At BPE, you could say FanTech made us ‘big fans’ of its FKD series of centrifugal fans. In particular, we use FKD-14 models often; they are high quality, 100% speed controllable, single-phase, and 120 VAC with 4.8 amps draw. These fans work superbly alongside our Energy Recovery Ventilators, but consumers sometimes have questions about the set-up when placing them and their speed controllers in line with our units. So, let’s make life a little simpler with some tips:
FanTech fans can be suspended or mounted horizontally, vertically, and at other angles using neoprene or spring hanging or base isolators or angle brackets and vibration isolators.
Speed controllers are simple to install, but it helps to begin with a diagram. Place controller—in this case, sized to 5 amps–inline on the hot leg (the wire that brings current from the electrical panel to feed outlets and switches.) This will power the fans and the ground. In the picture below, the brown wire is hot, white or grey wires are neutral, and green is the ground. Such is the way the FKD-14 wiring should look.
Powering up and adjusting minimum airflow on the fan.
After powering up, there is a setting on the speed controller that must be set for minimal airflow when the fan is on. (See KBWC controller series diagram right.) The trick is to set the minimum flow with the micro pot adjustment (see arrow) before the cover plate is installed. You’ll need a small flathead screwdriver. Note: Once the cover plate is on, you cannot access the minimum flow micro pot.
The reasoning behind this: If the fan has enough power to heat up, but not enough to flow air, the fan motor can become damaged. It has overheating protection but can still get cooked. BPE recommends adjusting the flow until you feel air movement and then give it a little more airflow (about 200 cfm or more on a FKD-14).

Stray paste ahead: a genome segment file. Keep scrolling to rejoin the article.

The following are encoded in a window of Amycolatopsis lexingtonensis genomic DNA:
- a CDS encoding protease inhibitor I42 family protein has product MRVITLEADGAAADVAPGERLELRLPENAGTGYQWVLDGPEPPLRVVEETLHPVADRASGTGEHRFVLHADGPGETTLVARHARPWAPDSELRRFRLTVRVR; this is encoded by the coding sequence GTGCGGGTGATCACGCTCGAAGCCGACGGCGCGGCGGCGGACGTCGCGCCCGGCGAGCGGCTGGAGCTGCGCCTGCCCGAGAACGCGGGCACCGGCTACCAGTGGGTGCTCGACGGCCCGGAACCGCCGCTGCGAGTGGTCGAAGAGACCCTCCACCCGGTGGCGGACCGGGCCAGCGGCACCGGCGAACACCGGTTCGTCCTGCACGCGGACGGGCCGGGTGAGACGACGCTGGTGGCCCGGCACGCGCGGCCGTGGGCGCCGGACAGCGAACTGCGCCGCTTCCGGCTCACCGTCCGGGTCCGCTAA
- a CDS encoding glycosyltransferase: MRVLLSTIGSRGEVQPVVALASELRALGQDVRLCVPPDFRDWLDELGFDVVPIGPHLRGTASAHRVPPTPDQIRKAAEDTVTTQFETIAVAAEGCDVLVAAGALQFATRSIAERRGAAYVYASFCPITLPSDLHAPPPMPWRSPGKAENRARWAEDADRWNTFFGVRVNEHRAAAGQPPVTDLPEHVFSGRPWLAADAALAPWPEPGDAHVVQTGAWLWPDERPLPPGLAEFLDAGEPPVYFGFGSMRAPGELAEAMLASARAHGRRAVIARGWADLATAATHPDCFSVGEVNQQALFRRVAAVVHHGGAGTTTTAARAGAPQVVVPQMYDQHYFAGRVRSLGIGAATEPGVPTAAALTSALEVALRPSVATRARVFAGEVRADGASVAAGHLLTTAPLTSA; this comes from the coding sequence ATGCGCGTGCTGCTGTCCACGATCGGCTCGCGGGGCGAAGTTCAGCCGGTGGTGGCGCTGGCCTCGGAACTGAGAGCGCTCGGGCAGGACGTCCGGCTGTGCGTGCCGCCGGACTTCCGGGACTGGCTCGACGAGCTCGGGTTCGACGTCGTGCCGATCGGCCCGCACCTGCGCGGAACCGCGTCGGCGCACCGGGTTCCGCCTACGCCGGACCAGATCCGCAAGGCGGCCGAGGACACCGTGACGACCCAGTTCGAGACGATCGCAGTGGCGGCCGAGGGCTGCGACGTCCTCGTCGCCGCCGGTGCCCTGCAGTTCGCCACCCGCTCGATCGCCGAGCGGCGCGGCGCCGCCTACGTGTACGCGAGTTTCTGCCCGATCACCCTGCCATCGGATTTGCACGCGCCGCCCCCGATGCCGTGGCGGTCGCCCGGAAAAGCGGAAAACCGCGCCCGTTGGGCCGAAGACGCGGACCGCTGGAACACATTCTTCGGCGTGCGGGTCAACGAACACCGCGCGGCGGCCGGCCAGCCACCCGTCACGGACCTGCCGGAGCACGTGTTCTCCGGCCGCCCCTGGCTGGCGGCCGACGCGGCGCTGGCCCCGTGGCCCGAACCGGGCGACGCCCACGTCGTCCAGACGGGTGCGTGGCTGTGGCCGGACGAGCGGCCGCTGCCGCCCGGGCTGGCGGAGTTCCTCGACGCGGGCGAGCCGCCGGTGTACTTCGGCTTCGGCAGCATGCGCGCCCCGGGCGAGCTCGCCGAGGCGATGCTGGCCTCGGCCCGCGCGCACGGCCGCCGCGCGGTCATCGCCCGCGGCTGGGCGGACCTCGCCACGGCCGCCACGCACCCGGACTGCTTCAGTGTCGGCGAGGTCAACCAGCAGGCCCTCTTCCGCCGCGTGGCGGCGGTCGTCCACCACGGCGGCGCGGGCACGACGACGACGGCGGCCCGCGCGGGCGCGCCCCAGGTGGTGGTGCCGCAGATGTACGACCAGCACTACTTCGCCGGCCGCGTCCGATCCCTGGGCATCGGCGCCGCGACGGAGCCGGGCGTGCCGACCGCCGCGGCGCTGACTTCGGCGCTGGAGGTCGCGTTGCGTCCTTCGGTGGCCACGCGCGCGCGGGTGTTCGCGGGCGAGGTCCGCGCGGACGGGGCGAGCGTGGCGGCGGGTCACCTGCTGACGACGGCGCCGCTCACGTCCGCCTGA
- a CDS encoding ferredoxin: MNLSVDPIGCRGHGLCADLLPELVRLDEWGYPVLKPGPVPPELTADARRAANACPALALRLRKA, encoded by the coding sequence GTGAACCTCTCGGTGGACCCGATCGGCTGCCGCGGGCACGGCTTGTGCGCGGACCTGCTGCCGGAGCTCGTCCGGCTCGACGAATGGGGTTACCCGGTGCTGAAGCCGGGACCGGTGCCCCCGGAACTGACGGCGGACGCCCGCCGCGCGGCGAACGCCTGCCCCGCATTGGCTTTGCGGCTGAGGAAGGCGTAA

Chart: Performance data from Fantech.
Pro Tip: From over 20 years of experience, we’ve found it’s important for contractors to move the exhaust fans before the BPE ERV heat exchanger if the air is very humid in cold weather. Examples of such indoor spaces that get wet in cold weather include hot tubs, hot yoga studios, pools, wash-down areas, and closed-cycle beer breweries. Before the heat exchanger, the moist air is in a gas phase. Such air is well tolerated by the in-line fan and its blades. However, when cold or freezing air comes after the heat exchanger, water and possibly frozen particles can hit and damage the fan blades. Even at -40°C or F, using this tip will produce better results. Bonus: As the air is pushed into the unit’s core, the BPE heat exchanger becomes a sound dampener for the fan and helps it run more efficiently.
As always, if you have further questions, don’t hesitate to give us a call! We pride ourselves in offering simple and unique solutions for thermal comfort and healthy indoor air quality!